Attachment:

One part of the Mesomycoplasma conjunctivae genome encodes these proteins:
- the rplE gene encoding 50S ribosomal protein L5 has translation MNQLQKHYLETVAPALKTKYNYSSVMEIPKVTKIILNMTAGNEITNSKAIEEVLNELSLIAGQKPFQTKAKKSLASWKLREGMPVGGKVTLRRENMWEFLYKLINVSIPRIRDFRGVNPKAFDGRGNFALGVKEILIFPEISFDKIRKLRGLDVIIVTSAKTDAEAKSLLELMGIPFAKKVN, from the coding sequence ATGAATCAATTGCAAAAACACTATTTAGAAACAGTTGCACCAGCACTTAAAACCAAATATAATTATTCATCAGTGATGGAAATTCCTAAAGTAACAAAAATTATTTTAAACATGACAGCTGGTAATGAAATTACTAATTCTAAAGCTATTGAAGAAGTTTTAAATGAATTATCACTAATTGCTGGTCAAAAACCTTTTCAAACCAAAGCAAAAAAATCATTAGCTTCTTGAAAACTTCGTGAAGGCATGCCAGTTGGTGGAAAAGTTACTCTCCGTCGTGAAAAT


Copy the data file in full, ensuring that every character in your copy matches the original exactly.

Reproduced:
One part of the Mesomycoplasma conjunctivae genome encodes these proteins:
- the rplE gene encoding 50S ribosomal protein L5 has translation MNQLQKHYLETVAPALKTKYNYSSVMEIPKVTKIILNMTAGNEITNSKAIEEVLNELSLIAGQKPFQTKAKKSLASWKLREGMPVGGKVTLRRENMWEFLYKLINVSIPRIRDFRGVNPKAFDGRGNFALGVKEILIFPEISFDKIRKLRGLDVIIVTSAKTDAEAKSLLELMGIPFAKKVN, from the coding sequence ATGAATCAATTGCAAAAACACTATTTAGAAACAGTTGCACCAGCACTTAAAACCAAATATAATTATTCATCAGTGATGGAAATTCCTAAAGTAACAAAAATTATTTTAAACATGACAGCTGGTAATGAAATTACTAATTCTAAAGCTATTGAAGAAGTTTTAAATGAATTATCACTAATTGCTGGTCAAAAACCTTTTCAAACCAAAGCAAAAAAATCATTAGCTTCTTGAAAACTTCGTGAAGGCATGCCAGTTGGTGGAAAAGTTACTCTCCGTCGTGAAAAT